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1 - 10 of 40 results for: GEOLSCI ; Currently searching autumn courses. You can expand your search to include all quarters

GEOLSCI 38N: The Worst Journey in the World: The Science, Literature, and History of Polar Exploration (EARTHSYS 38N, ESS 38N)

This course examines the motivations and experiences of polar explorers under the harshest conditions on Earth, as well as the chronicles of their explorations and hardships, dating to the 1500s for the Arctic and the 1700s for the Antarctic. Materials include The Worst Journey in the World by Aspley Cherry-Garrard who in 1911 participated in a midwinter Antarctic sledging trip to recover emperor penguin eggs. Optional field trip into the high Sierra in March.
Terms: Aut | Units: 3 | UG Reqs: GER: DB-NatSci
Instructors: Dunbar, R. (PI)

GEOLSCI 42: Moving and Shaking in the Bay Area (EARTH 42)

Active faulting and erosion in the Bay Area, and its effects upon landscapes. Earth science concepts and skills through investigation of the valley, mountain, and coastal areas around Stanford. Faulting associated with the San Andreas Fault, coastal processes along the San Mateo coast, uplift of the mountains by plate tectonic processes, and landsliding in urban and mountainous areas. Field excursions; student projects.
Terms: Aut | Units: 4 | UG Reqs: WAY-AQR, WAY-SMA
Instructors: Hilley, G. (PI)

GEOLSCI 118X: Shaping the Future of the Bay Area (AMSTUD 118X, CEE 118X, CEE 218X, ESS 118X, ESS 218X, GEOLSCI 218X, GEOPHYS 118X, GEOPHYS 218X, POLISCI 218X, PUBLPOL 118X, PUBLPOL 218X)

The complex urban problems affecting quality of life in the Bay Area, from housing affordability and transportation congestion to economic vitality and social justice, are already perceived by many to be intractable, and will likely be exacerbated by climate change and other emerging environmental and technological forces. Reforming urban systems to improve the equity, resilience and sustainability of communities will require new collaborative methods of assessment, goal setting, and problem solving across governments, markets, and communities. It will also require academic institutions to develop new models of co-production of knowledge across research, education, and practice. This XYZ course series is designed to immerse students in co-production for social change. The course sequence covers scientific research and ethical reasoning, skillsets in data-driven and qualitative analysis, and practical experience working with local partners on urban challenges that can empower students t more »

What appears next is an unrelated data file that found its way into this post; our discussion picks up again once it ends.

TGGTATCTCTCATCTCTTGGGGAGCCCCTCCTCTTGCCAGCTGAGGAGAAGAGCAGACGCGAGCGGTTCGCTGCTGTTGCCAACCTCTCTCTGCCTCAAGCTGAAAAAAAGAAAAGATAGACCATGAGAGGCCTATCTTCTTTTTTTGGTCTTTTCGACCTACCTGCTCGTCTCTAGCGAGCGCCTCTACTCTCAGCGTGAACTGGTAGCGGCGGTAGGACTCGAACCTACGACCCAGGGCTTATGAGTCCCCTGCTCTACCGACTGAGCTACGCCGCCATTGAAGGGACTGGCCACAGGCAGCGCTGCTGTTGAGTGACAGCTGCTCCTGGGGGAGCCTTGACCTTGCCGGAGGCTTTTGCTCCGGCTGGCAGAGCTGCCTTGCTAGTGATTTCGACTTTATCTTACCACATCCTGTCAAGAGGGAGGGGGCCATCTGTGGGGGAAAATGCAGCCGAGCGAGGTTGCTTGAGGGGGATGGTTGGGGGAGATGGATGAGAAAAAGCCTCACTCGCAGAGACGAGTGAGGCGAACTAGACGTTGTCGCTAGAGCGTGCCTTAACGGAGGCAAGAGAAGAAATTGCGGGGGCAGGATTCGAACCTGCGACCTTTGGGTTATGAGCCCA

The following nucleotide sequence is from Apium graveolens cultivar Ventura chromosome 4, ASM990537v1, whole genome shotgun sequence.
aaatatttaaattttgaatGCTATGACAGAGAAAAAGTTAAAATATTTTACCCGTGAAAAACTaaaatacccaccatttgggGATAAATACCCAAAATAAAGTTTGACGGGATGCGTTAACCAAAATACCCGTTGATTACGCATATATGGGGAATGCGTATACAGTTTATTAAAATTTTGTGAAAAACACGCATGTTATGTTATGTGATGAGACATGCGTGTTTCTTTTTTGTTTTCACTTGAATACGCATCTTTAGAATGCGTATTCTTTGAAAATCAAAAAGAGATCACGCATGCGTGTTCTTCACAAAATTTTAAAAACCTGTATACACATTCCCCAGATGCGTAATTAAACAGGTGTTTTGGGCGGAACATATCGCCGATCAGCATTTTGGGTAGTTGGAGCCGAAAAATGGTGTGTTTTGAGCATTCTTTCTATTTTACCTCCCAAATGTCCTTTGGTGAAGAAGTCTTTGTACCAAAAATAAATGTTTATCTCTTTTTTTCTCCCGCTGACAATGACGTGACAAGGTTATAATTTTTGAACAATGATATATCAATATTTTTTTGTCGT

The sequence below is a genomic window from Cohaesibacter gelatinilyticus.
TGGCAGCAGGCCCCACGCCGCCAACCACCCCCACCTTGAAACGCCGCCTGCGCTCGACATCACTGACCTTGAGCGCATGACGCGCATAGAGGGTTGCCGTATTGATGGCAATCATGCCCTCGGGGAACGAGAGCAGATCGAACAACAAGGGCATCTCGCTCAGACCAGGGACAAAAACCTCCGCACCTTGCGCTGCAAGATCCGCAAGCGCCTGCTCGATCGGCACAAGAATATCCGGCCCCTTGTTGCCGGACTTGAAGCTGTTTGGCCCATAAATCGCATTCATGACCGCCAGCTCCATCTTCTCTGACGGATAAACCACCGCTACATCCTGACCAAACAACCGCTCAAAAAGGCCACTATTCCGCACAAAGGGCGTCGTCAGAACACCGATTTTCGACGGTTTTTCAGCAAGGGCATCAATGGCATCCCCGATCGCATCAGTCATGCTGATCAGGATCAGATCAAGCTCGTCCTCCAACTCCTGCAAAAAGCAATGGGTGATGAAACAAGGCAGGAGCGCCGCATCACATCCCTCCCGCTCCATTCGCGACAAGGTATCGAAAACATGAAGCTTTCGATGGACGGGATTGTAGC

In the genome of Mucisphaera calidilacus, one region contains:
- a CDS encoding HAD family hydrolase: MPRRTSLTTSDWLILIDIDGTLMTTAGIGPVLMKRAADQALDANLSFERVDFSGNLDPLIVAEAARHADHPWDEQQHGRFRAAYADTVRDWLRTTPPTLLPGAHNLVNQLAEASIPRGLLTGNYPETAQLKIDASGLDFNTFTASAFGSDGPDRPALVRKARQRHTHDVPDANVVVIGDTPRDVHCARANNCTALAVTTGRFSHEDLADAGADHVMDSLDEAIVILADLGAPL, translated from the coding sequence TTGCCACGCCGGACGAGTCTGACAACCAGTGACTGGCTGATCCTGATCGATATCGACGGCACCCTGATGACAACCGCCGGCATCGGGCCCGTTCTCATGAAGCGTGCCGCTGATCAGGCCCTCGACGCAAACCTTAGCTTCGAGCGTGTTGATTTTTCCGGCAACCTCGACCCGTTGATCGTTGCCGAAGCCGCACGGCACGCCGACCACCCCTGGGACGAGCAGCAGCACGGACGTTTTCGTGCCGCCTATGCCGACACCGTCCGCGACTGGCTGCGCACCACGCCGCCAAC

The complex urban problems affecting quality of life in the Bay Area, from housing affordability and transportation congestion to economic vitality and social justice, are already perceived by many to be intractable, and will likely be exacerbated by climate change and other emerging environmental and technological forces. Reforming urban systems to improve the equity, resilience and sustainability of communities will require new collaborative methods of assessment, goal setting, and problem solving across governments, markets, and communities. It will also require academic institutions to develop new models of co-production of knowledge across research, education, and practice. This XYZ course series is designed to immerse students in co-production for social change. The course sequence covers scientific research and ethical reasoning, skillsets in data-driven and qualitative analysis, and practical experience working with local partners on urban challenges that can empower students to drive responsible systems change in their future careers. The Autumn (X) and Winter (Y) courses are focused on basic and advanced skills, respectively, and completion is a prerequisite for participation in the Spring (Z) practicum quarter, which engages teams in real-world projects with Bay Area local governments or community groups. X and Y are composed of four weekly pedagogical components: (A) lectures; (B) writing prompts linked with small group discussion; (C) lab and self-guided tutorials on the R programming language; and (D) R data analysis assignments. Open to undergraduate and graduate students in any major. For more information, visit http://bay.stanford.edu/education.